These are – to say the least – “interesting times” for NASA, what with the Ares X1 test fast approaching and the Augustine Commission revealing to the world what we space enthusiasts already knew – that NASA hasn’t got enough money to send astronauts any further than the airlock of the space station. In his thought-provoking post at The Next Big Future blog, Brian Wang provides us with a timely round-up of all the recent net reports regarding how the Russian Space Agency and Nasa try to drum up bigger budgets with Mars talk. Reality seems to be no budget increases and using private companies like SpaceX. (if SpaceX can deliver on its cheaper development path). I find all this very depressing, thinking that unless some more money is given to NASA astronauts are going to be exiled in LEO for the foreseeable future. Western astronauts, that is. I’m sure the Chinese and Indian space agencies have other plans.
For this week’s Carnival, CC Peterson, who writes at The Spacewriter’s Ramblings, brings us the story of how “Plutokiller” (oh, I think he might regret giving himself that Twitter nickname in years to come!) Mike Brown figured out that there’s methane fog on Titan. It’s a heck of a thing to imagine standing on Titan’s surface with wisps of methane fog swirling around you. It’s a wonderful story, and with all that mist drifting about it sounds like Titan will be a great, mega-spooky place to spend Halloween in years to come! (Award: the feathered quill award“Most poetic post title of the week”)
How many times a week – a day? – do you ask yourself “Why aren’t we back on the Moon yet? Why aren’t we on Mars? Where’s my rotating space station V?” Why haven’t we begun to live properly in, let alone conquer, space? Habitation Intentions’ Daniel Sims wonders if the education system might be at fault. Read why in this intriguing and extremely well-argued post. I only found this blog a few weeks ago but it’s essential reading now.
“Twinkle twinkle little star” is a lovely nursery rhyme, of course, and when you think about it, hearing that song for the first time is probably everyone’s first real brush with the world of astronomy. But the truth behind that well-loved song is that ‘twinkling’ is just another word for ‘distortion’ to an astronomer. How do modern ground-based telescopes and their users get around that distortion? In her entertaining and informative contribution to this week’s Carnival, Astropixie Amanda Bauer tells us what it’s like to observe from Mauna Kea, seeing the giant laser shooting into the sky from the Gemini telescope, and explains how the laser is used by adaptive optics to improve image sharpness. Reading this post made everything much,um, clearer..! (sorry, couldn’t resist it!)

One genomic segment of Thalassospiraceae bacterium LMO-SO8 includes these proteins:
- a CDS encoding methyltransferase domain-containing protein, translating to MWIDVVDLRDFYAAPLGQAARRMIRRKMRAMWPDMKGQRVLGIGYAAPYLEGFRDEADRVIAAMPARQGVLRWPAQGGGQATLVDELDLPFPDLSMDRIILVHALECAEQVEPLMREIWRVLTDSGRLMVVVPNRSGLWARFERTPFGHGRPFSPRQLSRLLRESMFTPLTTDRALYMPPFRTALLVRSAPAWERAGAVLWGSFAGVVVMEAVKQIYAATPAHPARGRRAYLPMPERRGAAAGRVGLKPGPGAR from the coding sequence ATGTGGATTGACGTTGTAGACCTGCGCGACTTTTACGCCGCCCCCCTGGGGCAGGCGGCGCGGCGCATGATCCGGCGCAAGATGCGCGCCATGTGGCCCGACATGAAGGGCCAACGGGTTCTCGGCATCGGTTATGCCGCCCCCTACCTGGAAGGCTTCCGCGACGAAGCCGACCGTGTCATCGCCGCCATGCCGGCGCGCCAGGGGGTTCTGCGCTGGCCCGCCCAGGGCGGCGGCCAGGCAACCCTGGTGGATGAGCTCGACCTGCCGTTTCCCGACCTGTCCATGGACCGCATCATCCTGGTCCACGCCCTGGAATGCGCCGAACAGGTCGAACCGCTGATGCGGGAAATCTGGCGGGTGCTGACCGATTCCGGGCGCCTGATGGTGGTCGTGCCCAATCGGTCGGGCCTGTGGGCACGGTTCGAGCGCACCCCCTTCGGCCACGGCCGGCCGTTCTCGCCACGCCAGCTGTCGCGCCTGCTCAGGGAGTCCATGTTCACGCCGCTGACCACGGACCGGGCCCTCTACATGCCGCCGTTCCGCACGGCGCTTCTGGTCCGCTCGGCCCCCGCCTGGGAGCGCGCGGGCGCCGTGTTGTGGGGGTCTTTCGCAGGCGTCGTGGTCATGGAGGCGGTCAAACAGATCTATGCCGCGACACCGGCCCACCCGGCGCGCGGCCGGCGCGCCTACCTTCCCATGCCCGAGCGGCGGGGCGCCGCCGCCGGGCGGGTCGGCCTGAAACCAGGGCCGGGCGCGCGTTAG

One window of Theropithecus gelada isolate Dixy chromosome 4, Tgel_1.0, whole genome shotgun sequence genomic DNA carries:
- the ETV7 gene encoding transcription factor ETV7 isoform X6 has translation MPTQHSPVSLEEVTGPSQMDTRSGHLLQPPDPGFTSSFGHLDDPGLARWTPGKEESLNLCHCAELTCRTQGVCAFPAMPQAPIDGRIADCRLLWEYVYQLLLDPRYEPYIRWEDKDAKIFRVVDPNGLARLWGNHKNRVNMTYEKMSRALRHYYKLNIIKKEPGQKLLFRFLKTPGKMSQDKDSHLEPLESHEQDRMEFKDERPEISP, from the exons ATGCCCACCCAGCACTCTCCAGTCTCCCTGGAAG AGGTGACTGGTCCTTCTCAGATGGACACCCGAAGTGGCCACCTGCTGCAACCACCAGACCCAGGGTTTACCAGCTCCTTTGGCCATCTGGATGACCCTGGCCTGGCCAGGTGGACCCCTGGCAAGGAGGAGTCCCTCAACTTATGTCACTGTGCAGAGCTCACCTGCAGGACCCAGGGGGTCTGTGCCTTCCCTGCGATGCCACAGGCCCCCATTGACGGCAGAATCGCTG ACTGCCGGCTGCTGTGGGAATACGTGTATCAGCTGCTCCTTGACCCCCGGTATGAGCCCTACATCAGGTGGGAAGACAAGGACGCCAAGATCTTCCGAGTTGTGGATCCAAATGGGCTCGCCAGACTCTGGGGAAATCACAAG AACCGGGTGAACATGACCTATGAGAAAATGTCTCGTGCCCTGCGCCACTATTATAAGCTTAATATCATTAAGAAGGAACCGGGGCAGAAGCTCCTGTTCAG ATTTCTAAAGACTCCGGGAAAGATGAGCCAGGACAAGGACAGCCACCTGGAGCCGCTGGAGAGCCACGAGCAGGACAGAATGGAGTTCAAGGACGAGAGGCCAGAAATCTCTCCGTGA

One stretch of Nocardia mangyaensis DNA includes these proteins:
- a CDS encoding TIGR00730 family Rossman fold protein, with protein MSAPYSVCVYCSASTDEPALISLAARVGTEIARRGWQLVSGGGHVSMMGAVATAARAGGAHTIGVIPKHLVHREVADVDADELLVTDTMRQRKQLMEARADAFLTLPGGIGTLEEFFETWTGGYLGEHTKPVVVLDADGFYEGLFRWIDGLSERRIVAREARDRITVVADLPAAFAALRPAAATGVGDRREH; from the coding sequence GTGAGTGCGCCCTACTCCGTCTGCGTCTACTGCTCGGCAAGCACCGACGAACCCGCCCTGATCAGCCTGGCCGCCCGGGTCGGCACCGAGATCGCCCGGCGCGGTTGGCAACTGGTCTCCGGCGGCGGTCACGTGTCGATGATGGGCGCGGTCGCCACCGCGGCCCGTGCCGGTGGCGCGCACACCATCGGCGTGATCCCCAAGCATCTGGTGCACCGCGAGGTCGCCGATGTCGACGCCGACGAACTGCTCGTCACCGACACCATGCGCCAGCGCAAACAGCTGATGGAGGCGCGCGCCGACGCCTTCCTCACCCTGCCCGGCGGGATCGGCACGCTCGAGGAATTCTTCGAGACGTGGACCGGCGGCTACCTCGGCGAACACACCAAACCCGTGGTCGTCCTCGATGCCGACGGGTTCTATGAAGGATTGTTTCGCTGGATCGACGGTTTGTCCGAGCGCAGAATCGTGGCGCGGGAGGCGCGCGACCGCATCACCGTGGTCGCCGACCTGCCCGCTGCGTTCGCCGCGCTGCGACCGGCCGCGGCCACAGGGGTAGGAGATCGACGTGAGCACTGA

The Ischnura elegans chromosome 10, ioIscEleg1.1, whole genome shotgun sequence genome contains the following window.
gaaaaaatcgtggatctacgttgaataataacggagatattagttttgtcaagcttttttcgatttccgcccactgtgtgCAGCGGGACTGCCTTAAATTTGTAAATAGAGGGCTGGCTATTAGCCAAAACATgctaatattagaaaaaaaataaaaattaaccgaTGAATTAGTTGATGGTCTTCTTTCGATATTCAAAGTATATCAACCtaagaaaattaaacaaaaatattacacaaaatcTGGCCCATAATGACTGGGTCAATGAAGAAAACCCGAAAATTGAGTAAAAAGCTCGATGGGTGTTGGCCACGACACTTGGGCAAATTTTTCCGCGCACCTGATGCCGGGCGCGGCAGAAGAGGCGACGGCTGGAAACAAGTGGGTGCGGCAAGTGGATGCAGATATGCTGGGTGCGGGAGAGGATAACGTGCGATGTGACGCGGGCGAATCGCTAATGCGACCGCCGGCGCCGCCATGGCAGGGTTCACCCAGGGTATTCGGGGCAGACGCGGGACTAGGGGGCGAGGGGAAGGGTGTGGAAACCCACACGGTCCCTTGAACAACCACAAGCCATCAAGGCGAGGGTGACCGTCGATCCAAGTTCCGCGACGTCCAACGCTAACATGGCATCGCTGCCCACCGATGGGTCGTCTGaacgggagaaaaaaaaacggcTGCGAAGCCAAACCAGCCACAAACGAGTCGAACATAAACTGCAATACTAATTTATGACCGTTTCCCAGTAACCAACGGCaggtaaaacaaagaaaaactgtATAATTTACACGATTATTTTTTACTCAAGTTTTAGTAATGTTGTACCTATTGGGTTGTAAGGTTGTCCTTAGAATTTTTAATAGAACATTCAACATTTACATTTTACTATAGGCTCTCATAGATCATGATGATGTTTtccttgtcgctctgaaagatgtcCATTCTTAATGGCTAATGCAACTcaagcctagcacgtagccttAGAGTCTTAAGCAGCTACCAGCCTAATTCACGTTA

Over at Commercial Space, Chuck Black compares NASA to General Motors, suggesting, sadly, that NASA no longer has “the Right Stuff” and predicting that the future of manned space exploration may well belong to private companies and entrepreneurs. Chuck’s award – an Oliver Twist-style begging bowl with “Please Sir, we want some more” inscribed on it, very useful for meetings at the White House…
Finally, wrapping up the Carnival this week – and illustrating perfectly how the Carnival of Space has grown into a truly international event, open to and enjoyed by people from countries all around the world – Malaysian astronomer Teoh Hui Chieh swoons – as I and many others did – over an image of Erlanger Crater returned by LRO. The image is just breathtaking, a ring of light against a black velvet darkness, but it’s not just jaw-droppingly dramatic, it increases the chances that there might actually be deposits of ice on the floors of deep lunar craters, for future generations of lunar explorers and settlers to use. I’m not going to post the image here, I want that treat to be your reward for visiting Teoh’s excellent blog, My Dark Sky.
UPDATE: Apologies to Ian Musgrave for not including his “Nibiru it is not” post from his Astroblogger blog. Ian’s Carnival offering this week is an enlightening piece explaining that an image from Google Sky which is claimed to show the fantasy doom planet ‘Nibiru’ is something completely different, something even more fascinating perhaps. Great bit of detective work there Ian, and for that you get the “Shelock Holmes puffing pipe” award!
Well, that’s all folks! CUMBRIAN SKY is proud to have been your host this week and hope you’ve enjoyed all the entries. Thanks to all the contributors for this week’s entries, and for all their blogging, week after week. Blogs are often dismissed in the traditional media as the worthless witterings of self-promoting web geeks, but at a time when the very same mainstream media is dumbing down, and placing more and more importance on reporting celebrity break-ups and scandals, it’s clear that the responsibility for reporting on and explaining science news has been taken over by bloggers, so everyone featured in the Carnival deserves praise for taking the time and trouble to do that.
Ok, I’m done, time to take down the Carnival tents, pack away the stalls and give the field back to the farmer. Next week the Carnival of Space moves on to another blog – I’ll see you all there!